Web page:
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the history of allotments

It's possible to trace the origins of allotments back over 200 hundred years - they derive from the enclosure legislation of the 18th and 19th centuries - and the word 'allotment' originates from land being allotted to an individual under an enclosure award (Enclosures were use by richer land-owners to stop the poor grazing their animals on common land).

The most important of the Enclosure Acts was the General Inclosure Act 1845 which required that provision should be made for the landless poor in the form of 'field gardens' limited to a quarter of an acre. At this time, allotments were largely confined to rural areas.

The modern notion of an allotment came into being during the Nineteenth Century. A lot of people from the country went to work and live in towns; there was a lot of poverty, and what the Victorians called "degeneracy" amongst the working classes.

In the Victorian scheme of things, allotments provided an alternative to drink and other unworthy pursuits for the poor. The spread of urban allotments was intensified by the growth of high-density housing, often without gardens.

The First World War prompted a huge growth in the number of allotments - from 600,000 to 1,500,000. After the War, many of the temporary allotment sites were returned to their original use.

WWII again increased the role for allotments as a major provider of food; there was a blockade from the U-boats, and many farm-workers went to the war. Allotments became a common feature in towns and cities, Dig for Victory posters were everywhere, and food production from allotments rose to 1,300,000 tonnes per year from around 1,400,000 plots - that's nearly a tonne per plot !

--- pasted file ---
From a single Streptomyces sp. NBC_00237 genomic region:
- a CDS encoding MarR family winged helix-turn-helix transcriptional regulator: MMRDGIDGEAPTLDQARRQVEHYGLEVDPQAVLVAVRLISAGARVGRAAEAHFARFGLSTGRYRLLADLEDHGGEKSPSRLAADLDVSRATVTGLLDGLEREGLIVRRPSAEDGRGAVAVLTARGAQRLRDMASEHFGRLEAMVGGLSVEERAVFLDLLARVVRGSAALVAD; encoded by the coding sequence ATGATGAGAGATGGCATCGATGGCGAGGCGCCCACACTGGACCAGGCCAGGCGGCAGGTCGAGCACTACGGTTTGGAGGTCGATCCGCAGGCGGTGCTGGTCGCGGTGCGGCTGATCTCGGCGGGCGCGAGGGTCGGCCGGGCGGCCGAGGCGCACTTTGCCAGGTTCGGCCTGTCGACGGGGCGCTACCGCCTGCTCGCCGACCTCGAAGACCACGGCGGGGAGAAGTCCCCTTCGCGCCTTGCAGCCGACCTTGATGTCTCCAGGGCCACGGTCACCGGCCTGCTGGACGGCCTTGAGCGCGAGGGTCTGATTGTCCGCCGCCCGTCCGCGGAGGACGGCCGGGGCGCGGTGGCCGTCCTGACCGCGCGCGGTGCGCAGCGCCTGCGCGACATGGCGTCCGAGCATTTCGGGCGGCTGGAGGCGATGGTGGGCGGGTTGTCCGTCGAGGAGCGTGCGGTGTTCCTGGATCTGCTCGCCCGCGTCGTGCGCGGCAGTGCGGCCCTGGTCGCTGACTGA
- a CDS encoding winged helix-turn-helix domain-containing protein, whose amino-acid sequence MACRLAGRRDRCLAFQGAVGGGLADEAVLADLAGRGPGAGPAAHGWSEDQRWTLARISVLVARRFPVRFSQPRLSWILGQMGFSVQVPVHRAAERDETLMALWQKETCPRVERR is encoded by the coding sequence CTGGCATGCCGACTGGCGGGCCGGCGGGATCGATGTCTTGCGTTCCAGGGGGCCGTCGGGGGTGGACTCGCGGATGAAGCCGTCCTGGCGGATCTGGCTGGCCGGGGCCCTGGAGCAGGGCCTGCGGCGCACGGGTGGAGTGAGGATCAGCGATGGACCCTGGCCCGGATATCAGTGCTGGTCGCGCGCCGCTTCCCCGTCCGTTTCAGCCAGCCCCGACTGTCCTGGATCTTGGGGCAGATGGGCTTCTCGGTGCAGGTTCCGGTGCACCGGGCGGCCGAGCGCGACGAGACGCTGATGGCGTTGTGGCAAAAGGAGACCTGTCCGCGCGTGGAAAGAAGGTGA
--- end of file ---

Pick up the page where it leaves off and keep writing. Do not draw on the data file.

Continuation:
The end of the War again saw a diminished role for allotments and, as time passed, other pressures on the use of land have reduced the total (there are now only about 250,000). Although the biggest decline was immediately after WWII, it is still continuing today; the number of allotments has halved since 1969 (more on this).

Allotments are under the control of local councils (in our case the Parish Council). Allotments are allocated by Act of Parliament, and Councils have a legal obligation to provide the land. If Councils wish to use the land for other purposes, then they are supposed to provide land of similar quality in a suitable location. In practice pressures on Council finances means that many sites are sold for building development, but this is unlikely to happen in Eynsham because the allotment fields are beyond the ring-road, and should thus be safe from development.